When the eighth victim of COVID-19 was confirmed in Japan, Abe's government was under increasing pressure from national and international critics to contain the coronavirus that causes the disease. The growing momentum of the outbreak in Japan and in the world has left the Japanese Government with few effective tools against COVID-19 and has raised the specter of the cancellation of the Tokyo Olympics, which are scheduled to begin on July 24.
After ordering citizens to avoid crowded sites and postpone massive activities such as concerts and even extend the deadline for filing taxes until AprilJapan recently took its boldest step, so far, against COVID-19 by “requesting” all public elementary schools to close until April 8, 2020.
If the directive is met, 13 million students from all over Japan will stay at home in what has been described as a unprecedented measure of the Japanese Government since World War II. To prevent the spread of COVID-19, Tokyo Disneyland He also made the drastic decision to close, a situation that had not happened since the devastating earthquakes and tsunamis of March 11, 2011.
The decision to close the Abe government schools was immediately criticized. Taking the concerns of other public health experts, Yoshida Masaki, president of the Japanese Society for Environmental Infection (JSEI) by name in English) and a member of the government's COVID-19 expert panel, said:
た だ, 感染 が 起 き て い る 地域 で の 休 校 は 感染 を 広 め な い た め に は よ い と 思 う が, 感染 が 起 き て い な い 地域 で 同 じ 対 応 を と る こ と に ど れ ほ ど の 効果 が あ る か は わ か ら な い. 子 ど も た ち が 外に 出 歩 き 、 友 ん ち て は 効果 は 下 が る は 、 点 す る と と は 難 し い は
To prevent transmission from person to person in areas already infected by COVID-19, closing schools could help reduce transmission. However, closing schools where there is no virus presence will not make any difference. Also (even with the schools closed) the children will go out to play, so it will be difficult to determine if the closure of schools will be effective.
Ogi Naoki, a media character and prominent education commentator, also noted that the closure of the elementary school may be a difficulty for families where both parents work, who will probably have difficulty organizing childcare. Meanwhile, bureaucrats and legislators, who have not been consulted by the board, continue to express “confusion and anger.”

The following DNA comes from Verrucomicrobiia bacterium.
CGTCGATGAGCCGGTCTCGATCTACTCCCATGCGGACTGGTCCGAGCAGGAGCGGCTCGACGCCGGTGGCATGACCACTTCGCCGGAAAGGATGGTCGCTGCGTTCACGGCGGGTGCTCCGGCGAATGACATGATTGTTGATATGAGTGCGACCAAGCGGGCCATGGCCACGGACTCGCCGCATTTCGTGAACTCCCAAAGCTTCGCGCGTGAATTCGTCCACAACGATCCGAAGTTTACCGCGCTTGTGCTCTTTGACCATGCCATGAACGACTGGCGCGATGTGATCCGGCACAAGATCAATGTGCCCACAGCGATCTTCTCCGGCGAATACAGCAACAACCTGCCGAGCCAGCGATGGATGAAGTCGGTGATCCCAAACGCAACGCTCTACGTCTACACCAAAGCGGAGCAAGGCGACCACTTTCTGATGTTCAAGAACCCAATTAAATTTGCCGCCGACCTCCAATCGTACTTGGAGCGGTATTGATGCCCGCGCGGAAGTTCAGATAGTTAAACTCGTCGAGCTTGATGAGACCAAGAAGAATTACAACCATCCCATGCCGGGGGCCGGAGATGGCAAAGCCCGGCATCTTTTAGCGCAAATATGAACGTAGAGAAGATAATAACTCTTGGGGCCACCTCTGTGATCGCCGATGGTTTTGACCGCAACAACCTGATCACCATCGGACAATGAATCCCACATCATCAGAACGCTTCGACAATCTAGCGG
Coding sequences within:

The potential chaos due to the closure of the schools was demonstrated by the decision of numerous nurses from a Hokkaido hospital to stay at home to take care of their children:
Good job everybody. We created a nursing shortage during a medical emergency. pic.twitter.com/aDBQyNRPJA
– Chris Pearce (@clpearce) February 27, 2020
Chyron translation: Obihiro Hospital: Approximately 170 nurses (20 percent of nursing staff) unable to appear for shifts because of childcare responsibilities.
Obihiro Hospital: about 170 nurses (20% of the team) do not go to the workplace due to family responsibilities.
Good job everyone! We have created a shortage of nurses during a medical emergency.
The rush of the Abe government to take action against COVID-19 may be due, in part, to growing national and international criticisms of its initial effort to contain the disease during the quarantine of the Diamond Princess cruise ship in the port of Yokohama, which began February 4
The quarantine of the cruise resulted in many infected by COVID-10 on the ship and rage at the apparent lack of proper medical procedures by the Japanese medical team to examine and control passengers and crew.
It also came to light that the same team returned to work in hospitals and government offices without having been tested for infection by COVID-19.
TBS reports that most of the Japanese health ministry employees who had been on board the Diamond Princess ship – not clear how many – have skipped the coronavirus screening tests due to the fear of positive results. # COVID19 https://t.co/QuHWEIDdoX